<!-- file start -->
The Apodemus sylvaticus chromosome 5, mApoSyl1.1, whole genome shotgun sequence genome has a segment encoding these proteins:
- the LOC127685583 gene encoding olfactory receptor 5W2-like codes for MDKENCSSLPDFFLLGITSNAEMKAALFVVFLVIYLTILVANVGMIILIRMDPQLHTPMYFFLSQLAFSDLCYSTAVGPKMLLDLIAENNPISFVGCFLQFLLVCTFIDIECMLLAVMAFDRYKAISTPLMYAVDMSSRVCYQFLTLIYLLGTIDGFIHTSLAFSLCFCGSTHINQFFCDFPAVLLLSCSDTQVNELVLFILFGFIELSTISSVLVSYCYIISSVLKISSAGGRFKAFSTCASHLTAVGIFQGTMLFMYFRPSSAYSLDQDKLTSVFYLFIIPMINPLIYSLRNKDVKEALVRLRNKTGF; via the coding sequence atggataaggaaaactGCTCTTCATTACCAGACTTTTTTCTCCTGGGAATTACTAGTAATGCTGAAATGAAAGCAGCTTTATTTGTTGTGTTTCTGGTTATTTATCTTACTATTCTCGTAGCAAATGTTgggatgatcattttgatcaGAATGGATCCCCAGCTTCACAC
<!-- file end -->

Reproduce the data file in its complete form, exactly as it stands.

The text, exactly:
The Apodemus sylvaticus chromosome 5, mApoSyl1.1, whole genome shotgun sequence genome has a segment encoding these proteins:
- the LOC127685583 gene encoding olfactory receptor 5W2-like codes for MDKENCSSLPDFFLLGITSNAEMKAALFVVFLVIYLTILVANVGMIILIRMDPQLHTPMYFFLSQLAFSDLCYSTAVGPKMLLDLIAENNPISFVGCFLQFLLVCTFIDIECMLLAVMAFDRYKAISTPLMYAVDMSSRVCYQFLTLIYLLGTIDGFIHTSLAFSLCFCGSTHINQFFCDFPAVLLLSCSDTQVNELVLFILFGFIELSTISSVLVSYCYIISSVLKISSAGGRFKAFSTCASHLTAVGIFQGTMLFMYFRPSSAYSLDQDKLTSVFYLFIIPMINPLIYSLRNKDVKEALVRLRNKTGF; via the coding sequence atggataaggaaaactGCTCTTCATTACCAGACTTTTTTCTCCTGGGAATTACTAGTAATGCTGAAATGAAAGCAGCTTTATTTGTTGTGTTTCTGGTTATTTATCTTACTATTCTCGTAGCAAATGTTgggatgatcattttgatcaGAATGGATCCCCAGCTTCACAC